Coming from Puerto Iguazù in Argentina, I did choose to cross Paraguay to go to the West of Argentina. This is by no means the shortest route, although it looks like being shorter on the map. The border crossings eat up valuable time and changing buses cannot compete – even with the best connections – with the direct services running from Puerto Iguazù to the West of Argentina. But hey, I get another immigration stamp in my passport. And since many tourists avoid traveling to Paraguay, it spurred my curiosity.
Several Internet references about Paraguay sound scary. It is the second poorest nation on the South American continent, with an unemployment rate of over 15%. About a third of the population are considered to be poor. The country is suffering from its landlocked position, which has made it a transit hub for illegal drugs in the past. Changes in the weather, fluctuations in world prices for agricultural and oil products still create shocks for this informal economy. The government sector is inefficient, the banking sector is weak, overall extensive corruption prevails and a very slow pace of reforms undermine any effort in bringing the country up to the same economic level as its Southern neighbors. On the plus side, there are extensive hydroelectricity resources and a great agricultural potential and a consolidating democratic system.
That does sound really bad. Add to this the extensive warnings in travel advisories about muggings and robberies in Asunción, this country was begging me to go for a reality check. So, I entered Paraguay in Ciudad del Este, which is connected by a bridge to the town Foz do Iguaçu in Brazil – where my Argentinean bus was transiting through. Immediately upon arrival on Paraguayan soil, the environment changed completely: Very busy streets, hundreds of shops – rubbish, broken down streets and poverty everywhere. Although I haven’t been for some time on the African continent, parts of Ciudad del Este strongly reminded me of Douala, Kinshasa, Libreville, Monrovia, Bamako or any other typical African city I’ve been to. This Paraguayan town even came with the same sort of very greedy cab drivers. To cut a long story short, I made it on the bus to the capital city, Ascunción – after a couple of bus ticket resellers almost knocked each other off in their sales fight for me.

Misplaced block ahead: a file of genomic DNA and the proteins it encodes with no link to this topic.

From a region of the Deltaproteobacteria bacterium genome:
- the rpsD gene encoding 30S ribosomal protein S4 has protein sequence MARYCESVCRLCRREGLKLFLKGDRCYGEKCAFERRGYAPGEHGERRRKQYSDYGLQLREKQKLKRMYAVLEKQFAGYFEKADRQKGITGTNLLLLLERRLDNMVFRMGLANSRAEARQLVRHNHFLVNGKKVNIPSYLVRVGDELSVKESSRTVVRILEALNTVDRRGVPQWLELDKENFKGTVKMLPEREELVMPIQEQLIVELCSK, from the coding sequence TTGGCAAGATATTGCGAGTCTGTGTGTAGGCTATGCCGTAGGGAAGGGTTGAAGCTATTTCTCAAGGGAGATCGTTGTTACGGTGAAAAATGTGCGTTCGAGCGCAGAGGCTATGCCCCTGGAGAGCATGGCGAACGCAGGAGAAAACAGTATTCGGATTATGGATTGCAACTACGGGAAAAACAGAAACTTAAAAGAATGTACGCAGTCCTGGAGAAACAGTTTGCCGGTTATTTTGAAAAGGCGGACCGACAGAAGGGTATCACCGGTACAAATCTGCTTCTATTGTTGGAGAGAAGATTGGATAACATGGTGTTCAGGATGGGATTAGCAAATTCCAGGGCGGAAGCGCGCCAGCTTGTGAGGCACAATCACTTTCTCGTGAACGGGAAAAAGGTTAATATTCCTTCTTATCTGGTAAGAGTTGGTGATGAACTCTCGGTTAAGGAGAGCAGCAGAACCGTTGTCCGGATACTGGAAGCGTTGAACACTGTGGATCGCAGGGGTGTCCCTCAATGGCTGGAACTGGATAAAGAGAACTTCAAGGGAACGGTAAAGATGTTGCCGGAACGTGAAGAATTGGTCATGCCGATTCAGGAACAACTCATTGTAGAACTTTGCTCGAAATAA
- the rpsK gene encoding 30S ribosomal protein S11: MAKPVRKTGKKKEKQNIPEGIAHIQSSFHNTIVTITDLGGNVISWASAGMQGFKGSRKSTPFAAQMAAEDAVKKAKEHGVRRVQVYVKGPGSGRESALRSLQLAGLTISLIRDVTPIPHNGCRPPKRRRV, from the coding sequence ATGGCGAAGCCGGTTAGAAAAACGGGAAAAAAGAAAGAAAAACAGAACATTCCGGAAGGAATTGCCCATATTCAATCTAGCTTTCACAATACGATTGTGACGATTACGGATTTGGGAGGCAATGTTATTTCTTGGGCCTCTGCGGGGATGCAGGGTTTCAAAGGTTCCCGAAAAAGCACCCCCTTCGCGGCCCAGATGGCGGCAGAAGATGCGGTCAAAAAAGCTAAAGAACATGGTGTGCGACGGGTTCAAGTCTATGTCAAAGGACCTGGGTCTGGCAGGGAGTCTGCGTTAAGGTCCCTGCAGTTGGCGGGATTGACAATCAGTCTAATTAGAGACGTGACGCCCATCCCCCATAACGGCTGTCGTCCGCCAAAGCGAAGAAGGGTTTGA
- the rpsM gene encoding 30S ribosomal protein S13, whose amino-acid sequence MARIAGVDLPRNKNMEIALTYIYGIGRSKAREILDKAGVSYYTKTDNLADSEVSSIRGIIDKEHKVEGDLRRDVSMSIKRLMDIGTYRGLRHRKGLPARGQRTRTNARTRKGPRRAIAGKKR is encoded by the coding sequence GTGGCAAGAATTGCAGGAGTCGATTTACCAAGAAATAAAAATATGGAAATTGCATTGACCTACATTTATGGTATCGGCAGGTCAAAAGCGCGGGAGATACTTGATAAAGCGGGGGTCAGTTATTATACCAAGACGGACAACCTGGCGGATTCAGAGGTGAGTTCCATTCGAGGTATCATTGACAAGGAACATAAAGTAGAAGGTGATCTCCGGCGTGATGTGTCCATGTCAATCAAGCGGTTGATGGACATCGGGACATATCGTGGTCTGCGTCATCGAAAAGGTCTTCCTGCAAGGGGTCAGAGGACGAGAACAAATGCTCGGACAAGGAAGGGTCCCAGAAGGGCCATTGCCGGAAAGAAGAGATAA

Arriving in the capital at around 10pm, I was undecided about how long I would want to stay in town and did choose a hotel near the bus terminal for convenience. Drum-rolls, please! The award for the first cockroach hotel on my round-the-world journey goes to… Ascunción. We’re not talking about the occasional cockroach lying dead in a corner or walking casually by as I go to sleep. That’s pretty common in many places and nothing to write home about.
But in this small room (I guess, prison cells back home are bigger than this room), I managed to kill four cockroaches before I went to sleep. And I found two dead ones when I woke up in the morning. Which leaves me wondering how many were wandering over my bed as I slept. Which I did actually quite comfortable – in my clothes. Because the room and the shower probably hadn’t seen house keeping since the building was erected. But I won’t really argue, since at US$ 5 per night – in a central location, this was a steal which made me cope with such minor inconveniences as not having water in the bathroom.